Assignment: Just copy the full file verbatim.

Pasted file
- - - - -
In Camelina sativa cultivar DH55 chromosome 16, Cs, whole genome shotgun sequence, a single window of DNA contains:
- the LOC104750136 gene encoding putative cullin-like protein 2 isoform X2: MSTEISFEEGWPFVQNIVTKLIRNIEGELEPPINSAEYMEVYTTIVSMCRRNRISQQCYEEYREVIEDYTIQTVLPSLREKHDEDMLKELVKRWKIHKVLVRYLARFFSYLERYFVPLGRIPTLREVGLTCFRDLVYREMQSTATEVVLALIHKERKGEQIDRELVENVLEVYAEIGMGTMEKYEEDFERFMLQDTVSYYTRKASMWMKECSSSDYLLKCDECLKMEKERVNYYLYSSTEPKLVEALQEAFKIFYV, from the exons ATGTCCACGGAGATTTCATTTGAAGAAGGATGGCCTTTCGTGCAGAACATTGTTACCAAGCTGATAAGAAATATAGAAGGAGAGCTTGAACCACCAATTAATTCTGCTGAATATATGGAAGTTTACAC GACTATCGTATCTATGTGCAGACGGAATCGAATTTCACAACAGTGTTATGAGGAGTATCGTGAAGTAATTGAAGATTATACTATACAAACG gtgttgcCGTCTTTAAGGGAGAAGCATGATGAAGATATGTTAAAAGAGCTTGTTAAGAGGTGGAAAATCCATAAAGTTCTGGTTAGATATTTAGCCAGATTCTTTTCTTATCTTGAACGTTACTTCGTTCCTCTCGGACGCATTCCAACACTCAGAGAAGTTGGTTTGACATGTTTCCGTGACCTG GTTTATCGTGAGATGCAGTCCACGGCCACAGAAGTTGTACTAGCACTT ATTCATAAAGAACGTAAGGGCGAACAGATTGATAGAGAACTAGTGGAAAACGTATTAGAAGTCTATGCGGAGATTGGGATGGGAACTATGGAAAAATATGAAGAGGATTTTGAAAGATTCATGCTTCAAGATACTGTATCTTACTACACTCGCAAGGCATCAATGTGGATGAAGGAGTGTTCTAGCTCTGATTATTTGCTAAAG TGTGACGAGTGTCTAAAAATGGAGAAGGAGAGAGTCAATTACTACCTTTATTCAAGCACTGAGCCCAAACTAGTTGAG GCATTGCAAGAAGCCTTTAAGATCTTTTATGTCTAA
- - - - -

In Camelina sativa cultivar DH55 chromosome 16, Cs, whole genome shotgun sequence, a single window of DNA contains:
- the LOC104750136 gene encoding putative cullin-like protein 2 isoform X2: MSTEISFEEGWPFVQNIVTKLIRNIEGELEPPINSAEYMEVYTTIVSMCRRNRISQQCYEEYREVIEDYTIQTVLPSLREKHDEDMLKELVKRWKIHKVLVRYLARFFSYLERYFVPLGRIPTLREVGLTCFRDLVYREMQSTATEVVLALIHKERKGEQIDRELVENVLEVYAEIGMGTMEKYEEDFERFMLQDTVSYYTRKASMWMKECSSSDYLLKCDECLKMEKERVNYYLYSSTEPKLVEALQEAFKIFYV, from the exons ATGTCCACGGAGATTTCATTTGAAGAAGGATGGCCTTTCGTGCAGAACATTGTTACCAAGCTGATAAGAAATATAGAAGGAGAGCTTGAACCACCAATTAATTCTGCTGAATATATGGAAGTTTACAC GACTATCGTATCTATGTGCAGACGGAATCGAATTTCACAACAGTGTTATGAGGAGTATCGTGAAGTAATTGAAGATTATACTATACAAACG gtgttgcCGTCTTTAAGGGAGAAGCATGATGAAGATATGTTAAAAGAGCTTGTTAAGAGGTGGAAAATCCATAAAGTTCTGGTTAGATATTTAGCCAGATTCTTTTCTTATCTTGAACGTTACTTCGTTCCTCTCGGACGCATTCCAACACTCAGAGAAGTTGGTTTGACATGTTTCCGTGACCTG GTTTATCGTGAGATGCAGTCCACGGCCACAGAAGTTGTACTAGCACTT ATTCATAAAGAACGTAAGGGCGAACAGATTGATAGAGAACTAGTGGAAAACGTATTAGAAGTCTATGCGGAGATTGGGATGGGAACTATGGAAAAATATGAAGAGGATTTTGAAAGATTCATGCTTCAAGATACTGTATCTTACTACACTCGCAAGGCATCAATGTGGATGAAGGAGTGTTCTAGCTCTGATTATTTGCTAAAG TGTGACGAGTGTCTAAAAATGGAGAAGGAGAGAGTCAATTACTACCTTTATTCAAGCACTGAGCCCAAACTAGTTGAG GCATTGCAAGAAGCCTTTAAGATCTTTTATGTCTAA